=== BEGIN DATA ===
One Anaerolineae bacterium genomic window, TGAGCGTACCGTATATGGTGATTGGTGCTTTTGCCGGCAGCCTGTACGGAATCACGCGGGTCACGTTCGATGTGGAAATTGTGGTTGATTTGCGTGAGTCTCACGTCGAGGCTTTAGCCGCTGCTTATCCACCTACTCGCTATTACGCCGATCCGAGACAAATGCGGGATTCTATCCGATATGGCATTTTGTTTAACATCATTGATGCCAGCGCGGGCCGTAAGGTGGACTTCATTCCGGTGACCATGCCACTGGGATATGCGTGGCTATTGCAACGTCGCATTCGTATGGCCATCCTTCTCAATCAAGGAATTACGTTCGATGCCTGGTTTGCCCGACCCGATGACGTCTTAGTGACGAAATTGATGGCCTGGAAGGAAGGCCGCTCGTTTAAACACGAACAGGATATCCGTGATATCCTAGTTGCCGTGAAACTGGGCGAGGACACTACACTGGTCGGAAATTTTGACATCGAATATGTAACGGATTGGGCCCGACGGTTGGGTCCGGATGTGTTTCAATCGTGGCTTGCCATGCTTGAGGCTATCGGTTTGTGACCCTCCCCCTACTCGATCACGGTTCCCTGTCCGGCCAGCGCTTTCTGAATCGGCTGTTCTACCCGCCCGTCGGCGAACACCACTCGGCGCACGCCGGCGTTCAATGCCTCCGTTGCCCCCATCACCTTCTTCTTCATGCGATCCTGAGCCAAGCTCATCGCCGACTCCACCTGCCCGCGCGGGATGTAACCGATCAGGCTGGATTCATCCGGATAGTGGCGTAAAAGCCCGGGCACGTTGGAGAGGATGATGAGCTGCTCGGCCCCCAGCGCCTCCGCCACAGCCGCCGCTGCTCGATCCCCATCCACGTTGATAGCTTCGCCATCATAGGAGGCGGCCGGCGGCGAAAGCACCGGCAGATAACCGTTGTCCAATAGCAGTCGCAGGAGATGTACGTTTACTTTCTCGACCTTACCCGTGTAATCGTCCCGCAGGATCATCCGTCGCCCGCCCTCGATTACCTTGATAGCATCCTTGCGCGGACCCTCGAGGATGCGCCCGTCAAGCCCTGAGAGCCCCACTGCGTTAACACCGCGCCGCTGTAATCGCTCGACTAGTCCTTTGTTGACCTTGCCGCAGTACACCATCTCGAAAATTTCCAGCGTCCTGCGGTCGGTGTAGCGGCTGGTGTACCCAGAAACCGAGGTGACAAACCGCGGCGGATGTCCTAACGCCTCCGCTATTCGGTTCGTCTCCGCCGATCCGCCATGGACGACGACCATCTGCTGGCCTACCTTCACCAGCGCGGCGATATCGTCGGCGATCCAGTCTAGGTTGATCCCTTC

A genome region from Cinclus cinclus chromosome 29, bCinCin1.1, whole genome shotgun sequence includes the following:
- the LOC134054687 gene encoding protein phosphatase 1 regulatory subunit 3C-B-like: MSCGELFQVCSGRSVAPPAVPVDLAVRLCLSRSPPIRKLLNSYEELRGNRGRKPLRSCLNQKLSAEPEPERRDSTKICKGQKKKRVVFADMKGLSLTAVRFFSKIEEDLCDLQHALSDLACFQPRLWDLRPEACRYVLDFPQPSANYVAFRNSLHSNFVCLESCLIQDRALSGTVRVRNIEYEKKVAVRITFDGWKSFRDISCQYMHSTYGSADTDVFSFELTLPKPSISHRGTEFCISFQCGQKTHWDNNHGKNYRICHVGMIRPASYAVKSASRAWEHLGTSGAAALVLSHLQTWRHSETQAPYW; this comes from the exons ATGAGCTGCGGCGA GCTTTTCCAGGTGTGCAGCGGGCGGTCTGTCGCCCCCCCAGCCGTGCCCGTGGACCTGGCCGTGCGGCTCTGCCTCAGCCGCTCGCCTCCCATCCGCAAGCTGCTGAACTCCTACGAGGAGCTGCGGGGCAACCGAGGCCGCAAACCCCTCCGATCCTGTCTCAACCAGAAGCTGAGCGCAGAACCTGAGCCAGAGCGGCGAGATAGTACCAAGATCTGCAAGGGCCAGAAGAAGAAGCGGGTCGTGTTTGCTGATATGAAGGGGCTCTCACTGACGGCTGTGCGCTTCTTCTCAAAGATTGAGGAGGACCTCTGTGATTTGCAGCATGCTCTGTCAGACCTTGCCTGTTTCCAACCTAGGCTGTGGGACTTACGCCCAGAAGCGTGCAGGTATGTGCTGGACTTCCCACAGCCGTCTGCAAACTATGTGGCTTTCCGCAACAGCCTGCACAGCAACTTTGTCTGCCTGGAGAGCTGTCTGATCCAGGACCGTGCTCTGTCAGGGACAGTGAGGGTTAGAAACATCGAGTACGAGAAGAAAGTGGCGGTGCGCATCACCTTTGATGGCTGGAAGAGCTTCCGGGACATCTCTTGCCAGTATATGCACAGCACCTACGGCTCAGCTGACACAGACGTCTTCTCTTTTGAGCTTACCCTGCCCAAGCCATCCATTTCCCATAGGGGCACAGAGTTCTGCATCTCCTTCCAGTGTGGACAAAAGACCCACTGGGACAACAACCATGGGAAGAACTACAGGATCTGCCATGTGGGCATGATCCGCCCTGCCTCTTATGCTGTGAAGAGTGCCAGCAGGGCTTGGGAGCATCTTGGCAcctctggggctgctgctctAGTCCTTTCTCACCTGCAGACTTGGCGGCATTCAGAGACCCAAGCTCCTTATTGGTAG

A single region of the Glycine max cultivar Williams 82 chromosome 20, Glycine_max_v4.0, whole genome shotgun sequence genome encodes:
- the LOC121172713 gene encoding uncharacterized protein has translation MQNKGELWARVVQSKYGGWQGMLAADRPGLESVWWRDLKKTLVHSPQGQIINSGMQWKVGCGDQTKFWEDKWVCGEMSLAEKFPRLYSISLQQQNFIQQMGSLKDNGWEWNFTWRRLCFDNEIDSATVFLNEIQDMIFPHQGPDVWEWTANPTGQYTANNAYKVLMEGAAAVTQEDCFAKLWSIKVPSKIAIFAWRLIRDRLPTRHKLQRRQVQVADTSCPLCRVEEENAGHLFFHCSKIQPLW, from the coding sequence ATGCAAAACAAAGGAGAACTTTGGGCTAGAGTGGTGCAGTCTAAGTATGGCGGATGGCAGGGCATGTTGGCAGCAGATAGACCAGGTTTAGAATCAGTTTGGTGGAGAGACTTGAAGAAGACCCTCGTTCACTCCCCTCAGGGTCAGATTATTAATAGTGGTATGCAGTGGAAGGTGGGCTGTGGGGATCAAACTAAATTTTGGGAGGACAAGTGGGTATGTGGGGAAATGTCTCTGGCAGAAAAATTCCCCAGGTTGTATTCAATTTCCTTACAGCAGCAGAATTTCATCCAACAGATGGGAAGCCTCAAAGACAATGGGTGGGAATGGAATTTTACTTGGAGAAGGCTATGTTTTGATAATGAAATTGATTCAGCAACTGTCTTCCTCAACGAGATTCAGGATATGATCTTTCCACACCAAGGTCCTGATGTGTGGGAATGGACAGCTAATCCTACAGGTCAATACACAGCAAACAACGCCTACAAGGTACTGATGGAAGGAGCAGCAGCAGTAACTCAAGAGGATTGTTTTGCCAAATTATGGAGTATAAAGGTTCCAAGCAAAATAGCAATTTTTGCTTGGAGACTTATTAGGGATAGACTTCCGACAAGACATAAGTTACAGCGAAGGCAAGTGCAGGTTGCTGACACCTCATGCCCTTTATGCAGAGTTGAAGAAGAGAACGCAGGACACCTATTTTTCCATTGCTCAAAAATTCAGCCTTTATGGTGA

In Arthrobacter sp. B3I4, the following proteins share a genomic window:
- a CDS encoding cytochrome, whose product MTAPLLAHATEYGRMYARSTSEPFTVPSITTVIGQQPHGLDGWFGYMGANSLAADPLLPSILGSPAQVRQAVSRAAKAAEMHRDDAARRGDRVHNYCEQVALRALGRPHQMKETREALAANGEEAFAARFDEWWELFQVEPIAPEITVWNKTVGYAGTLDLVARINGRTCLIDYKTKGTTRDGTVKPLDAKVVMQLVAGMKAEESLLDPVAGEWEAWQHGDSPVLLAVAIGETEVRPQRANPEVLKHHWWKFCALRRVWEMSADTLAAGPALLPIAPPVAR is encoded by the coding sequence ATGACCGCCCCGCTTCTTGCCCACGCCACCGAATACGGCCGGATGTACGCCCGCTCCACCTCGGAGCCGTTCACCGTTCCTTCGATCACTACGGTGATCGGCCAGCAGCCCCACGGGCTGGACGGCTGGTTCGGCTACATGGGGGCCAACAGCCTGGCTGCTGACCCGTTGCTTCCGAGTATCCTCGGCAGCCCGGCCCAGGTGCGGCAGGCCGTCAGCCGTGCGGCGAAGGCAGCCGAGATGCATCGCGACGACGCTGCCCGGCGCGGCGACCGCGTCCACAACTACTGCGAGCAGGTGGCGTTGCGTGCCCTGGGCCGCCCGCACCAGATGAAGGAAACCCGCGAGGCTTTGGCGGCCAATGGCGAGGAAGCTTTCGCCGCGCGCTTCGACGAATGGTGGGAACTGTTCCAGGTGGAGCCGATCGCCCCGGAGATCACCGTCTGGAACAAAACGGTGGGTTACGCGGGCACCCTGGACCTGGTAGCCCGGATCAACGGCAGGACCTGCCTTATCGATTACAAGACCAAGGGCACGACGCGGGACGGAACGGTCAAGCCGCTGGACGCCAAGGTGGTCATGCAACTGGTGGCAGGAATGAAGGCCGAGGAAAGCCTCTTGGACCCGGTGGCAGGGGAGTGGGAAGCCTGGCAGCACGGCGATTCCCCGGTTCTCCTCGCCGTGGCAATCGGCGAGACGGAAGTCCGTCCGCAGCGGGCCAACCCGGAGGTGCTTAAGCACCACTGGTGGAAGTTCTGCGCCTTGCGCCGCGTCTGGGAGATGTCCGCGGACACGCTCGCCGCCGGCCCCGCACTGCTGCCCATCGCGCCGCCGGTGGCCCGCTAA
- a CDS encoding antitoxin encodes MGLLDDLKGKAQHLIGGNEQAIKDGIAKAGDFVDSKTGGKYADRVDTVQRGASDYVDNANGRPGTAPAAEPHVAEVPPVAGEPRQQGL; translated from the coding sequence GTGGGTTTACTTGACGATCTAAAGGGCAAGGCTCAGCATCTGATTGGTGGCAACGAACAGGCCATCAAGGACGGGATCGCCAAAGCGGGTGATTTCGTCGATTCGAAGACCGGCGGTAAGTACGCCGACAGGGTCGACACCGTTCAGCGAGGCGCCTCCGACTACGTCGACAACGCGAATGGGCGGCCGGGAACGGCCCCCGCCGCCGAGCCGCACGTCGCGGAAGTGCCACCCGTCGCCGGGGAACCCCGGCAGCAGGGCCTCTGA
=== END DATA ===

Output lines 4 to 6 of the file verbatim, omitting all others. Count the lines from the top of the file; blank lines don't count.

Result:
A single region of the Glycine max cultivar Williams 82 chromosome 20, Glycine_max_v4.0, whole genome shotgun sequence genome encodes:
- the LOC121172713 gene encoding uncharacterized protein has translation MQNKGELWARVVQSKYGGWQGMLAADRPGLESVWWRDLKKTLVHSPQGQIINSGMQWKVGCGDQTKFWEDKWVCGEMSLAEKFPRLYSISLQQQNFIQQMGSLKDNGWEWNFTWRRLCFDNEIDSATVFLNEIQDMIFPHQGPDVWEWTANPTGQYTANNAYKVLMEGAAAVTQEDCFAKLWSIKVPSKIAIFAWRLIRDRLPTRHKLQRRQVQVADTSCPLCRVEEENAGHLFFHCSKIQPLW, from the coding sequence ATGCAAAACAAAGGAGAACTTTGGGCTAGAGTGGTGCAGTCTAAGTATGGCGGATGGCAGGGCATGTTGGCAGCAGATAGACCAGGTTTAGAATCAGTTTGGTGGAGAGACTTGAAGAAGACCCTCGTTCACTCCCCTCAGGGTCAGATTATTAATAGTGGTATGCAGTGGAAGGTGGGCTGTGGGGATCAAACTAAATTTTGGGAGGACAAGTGGGTATGTGGGGAAATGTCTCTGGCAGAAAAATTCCCCAGGTTGTATTCAATTTCCTTACAGCAGCAGAATTTCATCCAACAGATGGGAAGCCTCAAAGACAATGGGTGGGAATGGAATTTTACTTGGAGAAGGCTATGTTTTGATAATGAAATTGATTCAGCAACTGTCTTCCTCAACGAGATTCAGGATATGATCTTTCCACACCAAGGTCCTGATGTGTGGGAATGGACAGCTAATCCTACAGGTCAATACACAGCAAACAACGCCTACAAGGTACTGATGGAAGGAGCAGCAGCAGTAACTCAAGAGGATTGTTTTGCCAAATTATGGAGTATAAAGGTTCCAAGCAAAATAGCAATTTTTGCTTGGAGACTTATTAGGGATAGACTTCCGACAAGACATAAGTTACAGCGAAGGCAAGTGCAGGTTGCTGACACCTCATGCCCTTTATGCAGAGTTGAAGAAGAGAACGCAGGACACCTATTTTTCCATTGCTCAAAAATTCAGCCTTTATGGTGA

In Arthrobacter sp. B3I4, the following proteins share a genomic window: